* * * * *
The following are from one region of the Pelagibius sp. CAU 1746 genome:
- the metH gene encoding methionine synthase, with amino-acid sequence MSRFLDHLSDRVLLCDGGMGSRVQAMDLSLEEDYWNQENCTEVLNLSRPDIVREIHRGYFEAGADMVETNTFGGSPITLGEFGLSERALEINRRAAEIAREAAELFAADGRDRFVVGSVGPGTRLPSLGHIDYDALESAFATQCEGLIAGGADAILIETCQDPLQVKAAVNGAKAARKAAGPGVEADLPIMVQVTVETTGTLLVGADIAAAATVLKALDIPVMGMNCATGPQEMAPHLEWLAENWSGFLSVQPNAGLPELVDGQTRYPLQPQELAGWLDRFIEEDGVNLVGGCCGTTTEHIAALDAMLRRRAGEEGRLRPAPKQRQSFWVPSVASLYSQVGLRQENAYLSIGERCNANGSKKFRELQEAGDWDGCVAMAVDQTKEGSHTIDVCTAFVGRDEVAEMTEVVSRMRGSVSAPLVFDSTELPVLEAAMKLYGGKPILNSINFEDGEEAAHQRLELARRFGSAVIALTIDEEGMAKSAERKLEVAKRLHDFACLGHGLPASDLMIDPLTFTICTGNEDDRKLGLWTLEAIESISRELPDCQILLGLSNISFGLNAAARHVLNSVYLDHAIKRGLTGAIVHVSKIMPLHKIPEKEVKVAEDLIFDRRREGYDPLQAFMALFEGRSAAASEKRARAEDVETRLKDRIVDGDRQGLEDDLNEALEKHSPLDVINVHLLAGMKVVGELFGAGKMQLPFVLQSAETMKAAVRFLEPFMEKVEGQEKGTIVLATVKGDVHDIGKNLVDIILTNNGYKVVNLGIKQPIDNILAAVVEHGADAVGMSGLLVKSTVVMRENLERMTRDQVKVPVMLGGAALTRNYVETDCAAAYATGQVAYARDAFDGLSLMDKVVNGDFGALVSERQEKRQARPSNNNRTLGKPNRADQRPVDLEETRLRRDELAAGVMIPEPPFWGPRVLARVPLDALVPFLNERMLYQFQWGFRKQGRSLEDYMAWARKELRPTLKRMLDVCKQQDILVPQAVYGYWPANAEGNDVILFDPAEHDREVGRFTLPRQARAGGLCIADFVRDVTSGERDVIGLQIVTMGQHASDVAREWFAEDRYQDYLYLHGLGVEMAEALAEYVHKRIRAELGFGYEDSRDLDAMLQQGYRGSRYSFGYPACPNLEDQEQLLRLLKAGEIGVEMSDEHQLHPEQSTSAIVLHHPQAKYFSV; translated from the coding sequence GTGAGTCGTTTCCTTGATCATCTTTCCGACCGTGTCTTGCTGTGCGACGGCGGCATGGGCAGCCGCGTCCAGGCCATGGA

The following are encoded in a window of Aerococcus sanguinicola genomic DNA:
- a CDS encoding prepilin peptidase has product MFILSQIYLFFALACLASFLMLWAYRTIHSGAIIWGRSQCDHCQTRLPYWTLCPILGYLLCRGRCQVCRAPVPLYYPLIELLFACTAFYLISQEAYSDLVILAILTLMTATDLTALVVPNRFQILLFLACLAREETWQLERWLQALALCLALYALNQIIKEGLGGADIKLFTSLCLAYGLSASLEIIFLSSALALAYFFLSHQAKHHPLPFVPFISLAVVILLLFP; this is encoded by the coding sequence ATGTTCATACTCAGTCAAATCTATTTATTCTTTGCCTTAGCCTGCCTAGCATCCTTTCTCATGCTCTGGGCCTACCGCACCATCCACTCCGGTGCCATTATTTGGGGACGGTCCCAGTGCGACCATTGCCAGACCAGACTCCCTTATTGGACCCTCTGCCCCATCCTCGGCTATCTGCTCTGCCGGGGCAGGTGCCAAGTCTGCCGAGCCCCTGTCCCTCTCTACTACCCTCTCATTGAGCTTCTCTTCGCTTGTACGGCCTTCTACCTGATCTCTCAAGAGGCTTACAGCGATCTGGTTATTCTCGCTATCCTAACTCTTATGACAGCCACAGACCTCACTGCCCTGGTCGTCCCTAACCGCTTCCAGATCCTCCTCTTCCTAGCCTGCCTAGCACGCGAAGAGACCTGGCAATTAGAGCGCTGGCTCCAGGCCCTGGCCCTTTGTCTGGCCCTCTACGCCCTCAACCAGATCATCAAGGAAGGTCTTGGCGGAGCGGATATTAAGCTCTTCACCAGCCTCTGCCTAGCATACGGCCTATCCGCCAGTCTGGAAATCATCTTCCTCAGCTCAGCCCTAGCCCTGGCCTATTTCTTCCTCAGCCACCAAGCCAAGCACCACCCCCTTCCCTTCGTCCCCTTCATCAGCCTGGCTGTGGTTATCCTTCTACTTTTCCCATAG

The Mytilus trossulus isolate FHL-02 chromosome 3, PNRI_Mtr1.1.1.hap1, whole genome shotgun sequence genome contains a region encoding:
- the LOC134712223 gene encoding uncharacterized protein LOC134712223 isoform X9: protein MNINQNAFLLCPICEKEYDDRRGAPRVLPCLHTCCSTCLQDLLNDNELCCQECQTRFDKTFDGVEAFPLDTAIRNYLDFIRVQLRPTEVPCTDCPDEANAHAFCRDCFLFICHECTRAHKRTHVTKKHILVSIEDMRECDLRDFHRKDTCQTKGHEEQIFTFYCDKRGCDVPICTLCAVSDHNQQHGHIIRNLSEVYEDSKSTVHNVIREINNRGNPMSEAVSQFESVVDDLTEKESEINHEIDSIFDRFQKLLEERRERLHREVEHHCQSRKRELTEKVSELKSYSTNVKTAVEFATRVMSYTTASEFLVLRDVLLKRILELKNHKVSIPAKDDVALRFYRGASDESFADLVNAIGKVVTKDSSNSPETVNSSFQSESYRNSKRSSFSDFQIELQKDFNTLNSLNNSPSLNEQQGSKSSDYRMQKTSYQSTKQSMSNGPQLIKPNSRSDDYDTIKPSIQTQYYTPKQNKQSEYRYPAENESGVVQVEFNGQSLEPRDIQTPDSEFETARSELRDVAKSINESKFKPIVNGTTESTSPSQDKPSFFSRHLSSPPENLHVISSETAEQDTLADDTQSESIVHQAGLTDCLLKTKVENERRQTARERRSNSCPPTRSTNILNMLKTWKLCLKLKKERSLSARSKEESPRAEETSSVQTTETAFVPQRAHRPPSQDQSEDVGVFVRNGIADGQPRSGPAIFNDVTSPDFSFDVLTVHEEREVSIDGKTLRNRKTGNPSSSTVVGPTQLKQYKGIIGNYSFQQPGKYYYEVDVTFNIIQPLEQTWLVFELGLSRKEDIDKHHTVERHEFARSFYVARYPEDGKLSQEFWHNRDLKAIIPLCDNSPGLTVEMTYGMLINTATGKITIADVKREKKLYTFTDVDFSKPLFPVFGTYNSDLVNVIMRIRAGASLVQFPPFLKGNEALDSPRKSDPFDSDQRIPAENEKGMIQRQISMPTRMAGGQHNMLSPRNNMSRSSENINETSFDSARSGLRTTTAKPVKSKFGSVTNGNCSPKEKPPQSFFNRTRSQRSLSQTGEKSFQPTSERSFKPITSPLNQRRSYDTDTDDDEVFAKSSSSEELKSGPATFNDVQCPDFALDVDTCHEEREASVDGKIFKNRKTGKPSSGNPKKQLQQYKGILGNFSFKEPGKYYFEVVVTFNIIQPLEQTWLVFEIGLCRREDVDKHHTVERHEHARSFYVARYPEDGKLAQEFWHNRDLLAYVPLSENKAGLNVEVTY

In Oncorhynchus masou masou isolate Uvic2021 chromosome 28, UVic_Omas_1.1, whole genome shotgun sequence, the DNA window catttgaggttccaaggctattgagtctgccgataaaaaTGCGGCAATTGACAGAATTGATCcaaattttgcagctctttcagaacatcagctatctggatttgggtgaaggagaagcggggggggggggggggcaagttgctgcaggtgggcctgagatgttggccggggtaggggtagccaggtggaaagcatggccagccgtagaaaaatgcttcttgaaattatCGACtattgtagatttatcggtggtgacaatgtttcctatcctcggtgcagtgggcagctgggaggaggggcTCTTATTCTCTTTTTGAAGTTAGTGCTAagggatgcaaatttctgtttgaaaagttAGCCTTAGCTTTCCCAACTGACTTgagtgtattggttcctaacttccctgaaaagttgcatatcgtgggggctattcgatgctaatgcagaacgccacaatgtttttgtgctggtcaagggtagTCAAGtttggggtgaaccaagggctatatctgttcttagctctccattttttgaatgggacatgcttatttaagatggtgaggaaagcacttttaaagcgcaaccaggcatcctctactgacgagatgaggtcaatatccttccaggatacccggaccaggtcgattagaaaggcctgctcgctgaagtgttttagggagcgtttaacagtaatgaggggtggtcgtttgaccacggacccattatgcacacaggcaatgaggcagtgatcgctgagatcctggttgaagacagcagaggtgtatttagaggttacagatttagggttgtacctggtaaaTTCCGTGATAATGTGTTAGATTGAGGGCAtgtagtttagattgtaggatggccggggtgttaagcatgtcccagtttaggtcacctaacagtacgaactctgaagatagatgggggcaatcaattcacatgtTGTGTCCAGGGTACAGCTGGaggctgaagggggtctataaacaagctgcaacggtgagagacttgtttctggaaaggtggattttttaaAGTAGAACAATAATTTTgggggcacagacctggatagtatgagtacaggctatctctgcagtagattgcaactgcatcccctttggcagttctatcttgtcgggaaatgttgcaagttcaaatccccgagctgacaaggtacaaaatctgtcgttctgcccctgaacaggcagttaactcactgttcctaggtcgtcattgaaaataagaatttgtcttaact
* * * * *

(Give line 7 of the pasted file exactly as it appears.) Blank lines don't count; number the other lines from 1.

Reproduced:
In Oncorhynchus masou masou isolate Uvic2021 chromosome 28, UVic_Omas_1.1, whole genome shotgun sequence, the DNA window catttgaggttccaaggctattgagtctgccgataaaaaTGCGGCAATTGACAGAATTGATCcaaattttgcagctctttcagaacatcagctatctggatttgggtgaaggagaagcggggggggggggggggcaagttgctgcaggtgggcctgagatgttggccggggtaggggtagccaggtggaaagcatggccagccgtagaaaaatgcttcttgaaattatCGACtattgtagatttatcggtggtgacaatgtttcctatcctcggtgcagtgggcagctgggaggaggggcTCTTATTCTCTTTTTGAAGTTAGTGCTAagggatgcaaatttctgtttgaaaagttAGCCTTAGCTTTCCCAACTGACTTgagtgtattggttcctaacttccctgaaaagttgcatatcgtgggggctattcgatgctaatgcagaacgccacaatgtttttgtgctggtcaagggtagTCAAGtttggggtgaaccaagggctatatctgttcttagctctccattttttgaatgggacatgcttatttaagatggtgaggaaagcacttttaaagcgcaaccaggcatcctctactgacgagatgaggtcaatatccttccaggatacccggaccaggtcgattagaaaggcctgctcgctgaagtgttttagggagcgtttaacagtaatgaggggtggtcgtttgaccacggacccattatgcacacaggcaatgaggcagtgatcgctgagatcctggttgaagacagcagaggtgtatttagaggttacagatttagggttgtacctggtaaaTTCCGTGATAATGTGTTAGATTGAGGGCAtgtagtttagattgtaggatggccggggtgttaagcatgtcccagtttaggtcacctaacagtacgaactctgaagatagatgggggcaatcaattcacatgtTGTGTCCAGGGTACAGCTGGaggctgaagggggtctataaacaagctgcaacggtgagagacttgtttctggaaaggtggattttttaaAGTAGAACAATAATTTTgggggcacagacctggatagtatgagtacaggctatctctgcagtagattgcaactgcatcccctttggcagttctatcttgtcgggaaatgttgcaagttcaaatccccgagctgacaaggtacaaaatctgtcgttctgcccctgaacaggcagttaactcactgttcctaggtcgtcattgaaaataagaatttgtcttaact